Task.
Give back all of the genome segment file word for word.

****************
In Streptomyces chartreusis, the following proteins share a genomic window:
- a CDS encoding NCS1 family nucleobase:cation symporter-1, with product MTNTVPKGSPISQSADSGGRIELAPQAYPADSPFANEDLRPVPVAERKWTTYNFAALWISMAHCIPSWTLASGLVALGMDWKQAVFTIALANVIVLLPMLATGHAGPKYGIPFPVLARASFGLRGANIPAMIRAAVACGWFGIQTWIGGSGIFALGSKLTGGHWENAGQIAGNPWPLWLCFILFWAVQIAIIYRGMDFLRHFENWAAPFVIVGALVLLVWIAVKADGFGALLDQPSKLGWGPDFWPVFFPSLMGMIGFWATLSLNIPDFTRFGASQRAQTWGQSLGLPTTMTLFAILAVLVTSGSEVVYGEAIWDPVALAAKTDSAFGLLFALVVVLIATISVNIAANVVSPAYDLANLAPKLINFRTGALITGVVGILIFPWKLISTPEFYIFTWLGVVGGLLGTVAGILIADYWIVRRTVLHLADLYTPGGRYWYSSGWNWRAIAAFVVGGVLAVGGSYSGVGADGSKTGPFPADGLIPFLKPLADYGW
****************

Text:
In Streptomyces chartreusis, the following proteins share a genomic window:
- a CDS encoding NCS1 family nucleobase:cation symporter-1, with product MTNTVPKGSPISQSADSGGRIELAPQAYPADSPFANEDLRPVPVAERKWTTYNFAALWISMAHCIPSWTLASGLVALGMDWKQAVFTIALANVIVLLPMLATGHAGPKYGIPFPVLARASFGLRGANIPAMIRAAVACGWFGIQTWIGGSGIFALGSKLTGGHWENAGQIAGNPWPLWLCFILFWAVQIAIIYRGMDFLRHFENWAAPFVIVGALVLLVWIAVKADGFGALLDQPSKLGWGPDFWPVFFPSLMGMIGFWATLSLNIPDFTRFGASQRAQTWGQSLGLPTTMTLFAILAVLVTSGSEVVYGEAIWDPVALAAKTDSAFGLLFALVVVLIATISVNIAANVVSPAYDLANLAPKLINFRTGALITGVVGILIFPWKLISTPEFYIFTWLGVVGGLLGTVAGILIADYWIVRRTVLHLADLYTPGGRYWYSSGWNWRAIAAFVVGGVLAVGGSYSGVGADGSKTGPFPADGLIPFLKPLADYGW